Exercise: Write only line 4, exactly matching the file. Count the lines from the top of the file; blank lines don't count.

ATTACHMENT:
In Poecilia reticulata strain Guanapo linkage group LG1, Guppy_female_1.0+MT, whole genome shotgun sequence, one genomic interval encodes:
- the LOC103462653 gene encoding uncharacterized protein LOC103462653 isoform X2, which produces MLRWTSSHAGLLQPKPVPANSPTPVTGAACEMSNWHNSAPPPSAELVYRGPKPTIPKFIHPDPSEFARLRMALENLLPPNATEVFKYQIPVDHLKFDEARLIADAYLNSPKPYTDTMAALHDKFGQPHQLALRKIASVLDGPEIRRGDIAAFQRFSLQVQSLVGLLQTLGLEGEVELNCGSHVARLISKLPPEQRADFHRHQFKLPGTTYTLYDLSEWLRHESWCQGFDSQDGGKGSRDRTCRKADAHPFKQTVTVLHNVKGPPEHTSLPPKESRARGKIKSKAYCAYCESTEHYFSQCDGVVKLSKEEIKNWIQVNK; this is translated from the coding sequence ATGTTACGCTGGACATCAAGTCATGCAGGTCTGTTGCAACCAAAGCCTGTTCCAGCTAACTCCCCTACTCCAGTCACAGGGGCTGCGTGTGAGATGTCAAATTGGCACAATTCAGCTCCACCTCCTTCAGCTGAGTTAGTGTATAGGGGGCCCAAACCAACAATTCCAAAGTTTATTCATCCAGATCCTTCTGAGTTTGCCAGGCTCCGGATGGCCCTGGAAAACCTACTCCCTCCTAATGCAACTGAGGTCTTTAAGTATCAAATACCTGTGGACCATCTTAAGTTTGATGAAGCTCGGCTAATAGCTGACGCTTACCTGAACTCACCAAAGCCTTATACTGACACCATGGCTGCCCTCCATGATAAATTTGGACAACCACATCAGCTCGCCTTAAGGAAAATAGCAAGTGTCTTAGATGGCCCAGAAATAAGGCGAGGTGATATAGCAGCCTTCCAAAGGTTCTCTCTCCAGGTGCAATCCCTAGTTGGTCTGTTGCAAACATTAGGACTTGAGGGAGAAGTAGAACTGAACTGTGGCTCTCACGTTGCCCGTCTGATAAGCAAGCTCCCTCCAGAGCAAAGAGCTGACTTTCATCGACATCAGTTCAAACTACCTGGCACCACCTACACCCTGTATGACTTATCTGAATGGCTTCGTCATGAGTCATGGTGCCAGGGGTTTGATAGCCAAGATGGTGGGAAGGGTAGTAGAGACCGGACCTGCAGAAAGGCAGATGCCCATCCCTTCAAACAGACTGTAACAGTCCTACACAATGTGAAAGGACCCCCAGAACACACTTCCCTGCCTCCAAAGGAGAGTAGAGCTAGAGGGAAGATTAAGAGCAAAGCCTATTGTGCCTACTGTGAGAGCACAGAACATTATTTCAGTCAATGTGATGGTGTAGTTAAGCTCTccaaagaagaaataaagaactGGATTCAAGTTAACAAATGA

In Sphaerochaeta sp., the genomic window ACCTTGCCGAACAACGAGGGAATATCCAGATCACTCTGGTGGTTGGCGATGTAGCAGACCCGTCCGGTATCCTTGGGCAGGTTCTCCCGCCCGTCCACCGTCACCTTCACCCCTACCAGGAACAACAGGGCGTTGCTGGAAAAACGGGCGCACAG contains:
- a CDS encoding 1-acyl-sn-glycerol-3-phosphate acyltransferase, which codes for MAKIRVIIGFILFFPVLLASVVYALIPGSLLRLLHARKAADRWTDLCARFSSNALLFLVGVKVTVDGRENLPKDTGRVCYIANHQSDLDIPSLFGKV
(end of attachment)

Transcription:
- a CDS encoding 1-acyl-sn-glycerol-3-phosphate acyltransferase, which codes for MAKIRVIIGFILFFPVLLASVVYALIPGSLLRLLHARKAADRWTDLCARFSSNALLFLVGVKVTVDGRENLPKDTGRVCYIANHQSDLDIPSLFGKV